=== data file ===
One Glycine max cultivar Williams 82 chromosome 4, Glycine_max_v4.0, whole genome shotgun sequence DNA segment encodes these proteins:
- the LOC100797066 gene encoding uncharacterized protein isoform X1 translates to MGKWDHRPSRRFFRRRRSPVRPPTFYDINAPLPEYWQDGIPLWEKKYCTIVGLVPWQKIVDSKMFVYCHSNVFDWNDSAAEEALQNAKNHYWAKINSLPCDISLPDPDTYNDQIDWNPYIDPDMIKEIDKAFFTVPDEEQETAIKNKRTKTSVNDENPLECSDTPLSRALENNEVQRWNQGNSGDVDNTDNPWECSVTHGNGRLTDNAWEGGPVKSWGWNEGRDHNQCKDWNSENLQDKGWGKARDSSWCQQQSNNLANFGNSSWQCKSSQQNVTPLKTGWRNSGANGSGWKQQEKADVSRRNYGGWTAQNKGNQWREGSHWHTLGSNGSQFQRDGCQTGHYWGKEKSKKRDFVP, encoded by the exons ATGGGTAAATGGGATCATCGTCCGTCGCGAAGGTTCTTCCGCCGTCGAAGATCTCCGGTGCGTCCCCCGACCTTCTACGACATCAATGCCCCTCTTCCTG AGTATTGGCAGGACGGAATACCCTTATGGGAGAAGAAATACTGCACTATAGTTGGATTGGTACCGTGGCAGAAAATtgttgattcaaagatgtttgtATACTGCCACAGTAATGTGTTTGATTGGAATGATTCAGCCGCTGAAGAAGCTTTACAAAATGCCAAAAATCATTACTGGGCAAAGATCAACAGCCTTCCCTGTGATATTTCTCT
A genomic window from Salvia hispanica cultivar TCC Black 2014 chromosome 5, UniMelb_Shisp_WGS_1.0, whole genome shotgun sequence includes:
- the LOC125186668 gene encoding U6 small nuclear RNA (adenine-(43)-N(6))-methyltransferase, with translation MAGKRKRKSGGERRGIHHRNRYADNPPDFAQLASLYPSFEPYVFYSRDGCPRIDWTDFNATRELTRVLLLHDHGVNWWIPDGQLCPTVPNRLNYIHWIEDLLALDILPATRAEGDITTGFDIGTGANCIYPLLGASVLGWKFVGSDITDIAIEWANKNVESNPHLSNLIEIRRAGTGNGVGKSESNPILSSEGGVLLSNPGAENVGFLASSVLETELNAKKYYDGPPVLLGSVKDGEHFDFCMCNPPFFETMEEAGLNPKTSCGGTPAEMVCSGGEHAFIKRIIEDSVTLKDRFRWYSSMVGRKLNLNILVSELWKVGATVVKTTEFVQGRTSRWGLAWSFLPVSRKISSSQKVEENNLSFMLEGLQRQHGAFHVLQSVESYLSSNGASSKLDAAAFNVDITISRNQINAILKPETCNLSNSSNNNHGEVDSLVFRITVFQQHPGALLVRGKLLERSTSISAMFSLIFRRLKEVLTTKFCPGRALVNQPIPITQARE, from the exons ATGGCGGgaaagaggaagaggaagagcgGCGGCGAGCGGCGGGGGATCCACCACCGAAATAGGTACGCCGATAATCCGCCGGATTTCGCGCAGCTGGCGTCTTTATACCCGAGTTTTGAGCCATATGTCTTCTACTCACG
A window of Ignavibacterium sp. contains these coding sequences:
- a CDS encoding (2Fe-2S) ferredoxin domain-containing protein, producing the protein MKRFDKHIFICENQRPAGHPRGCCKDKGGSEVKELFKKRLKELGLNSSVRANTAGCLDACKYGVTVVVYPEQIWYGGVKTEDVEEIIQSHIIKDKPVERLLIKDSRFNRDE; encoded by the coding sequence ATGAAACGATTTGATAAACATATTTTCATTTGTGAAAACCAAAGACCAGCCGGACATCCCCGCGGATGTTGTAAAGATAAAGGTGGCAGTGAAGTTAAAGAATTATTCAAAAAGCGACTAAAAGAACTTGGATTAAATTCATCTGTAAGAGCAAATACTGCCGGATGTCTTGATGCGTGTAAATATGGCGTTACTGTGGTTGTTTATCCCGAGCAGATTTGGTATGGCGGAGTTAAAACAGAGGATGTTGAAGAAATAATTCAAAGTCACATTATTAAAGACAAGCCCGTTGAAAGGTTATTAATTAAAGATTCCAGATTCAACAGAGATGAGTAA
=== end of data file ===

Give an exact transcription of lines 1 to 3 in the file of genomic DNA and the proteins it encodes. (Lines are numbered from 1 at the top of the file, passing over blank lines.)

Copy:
One Glycine max cultivar Williams 82 chromosome 4, Glycine_max_v4.0, whole genome shotgun sequence DNA segment encodes these proteins:
- the LOC100797066 gene encoding uncharacterized protein isoform X1 translates to MGKWDHRPSRRFFRRRRSPVRPPTFYDINAPLPEYWQDGIPLWEKKYCTIVGLVPWQKIVDSKMFVYCHSNVFDWNDSAAEEALQNAKNHYWAKINSLPCDISLPDPDTYNDQIDWNPYIDPDMIKEIDKAFFTVPDEEQETAIKNKRTKTSVNDENPLECSDTPLSRALENNEVQRWNQGNSGDVDNTDNPWECSVTHGNGRLTDNAWEGGPVKSWGWNEGRDHNQCKDWNSENLQDKGWGKARDSSWCQQQSNNLANFGNSSWQCKSSQQNVTPLKTGWRNSGANGSGWKQQEKADVSRRNYGGWTAQNKGNQWREGSHWHTLGSNGSQFQRDGCQTGHYWGKEKSKKRDFVP, encoded by the exons ATGGGTAAATGGGATCATCGTCCGTCGCGAAGGTTCTTCCGCCGTCGAAGATCTCCGGTGCGTCCCCCGACCTTCTACGACATCAATGCCCCTCTTCCTG AGTATTGGCAGGACGGAATACCCTTATGGGAGAAGAAATACTGCACTATAGTTGGATTGGTACCGTGGCAGAAAATtgttgattcaaagatgtttgtATACTGCCACAGTAATGTGTTTGATTGGAATGATTCAGCCGCTGAAGAAGCTTTACAAAATGCCAAAAATCATTACTGGGCAAAGATCAACAGCCTTCCCTGTGATATTTCTCT
A genomic window from Salvia hispanica cultivar TCC Black 2014 chromosome 5, UniMelb_Shisp_WGS_1.0, whole genome shotgun sequence includes: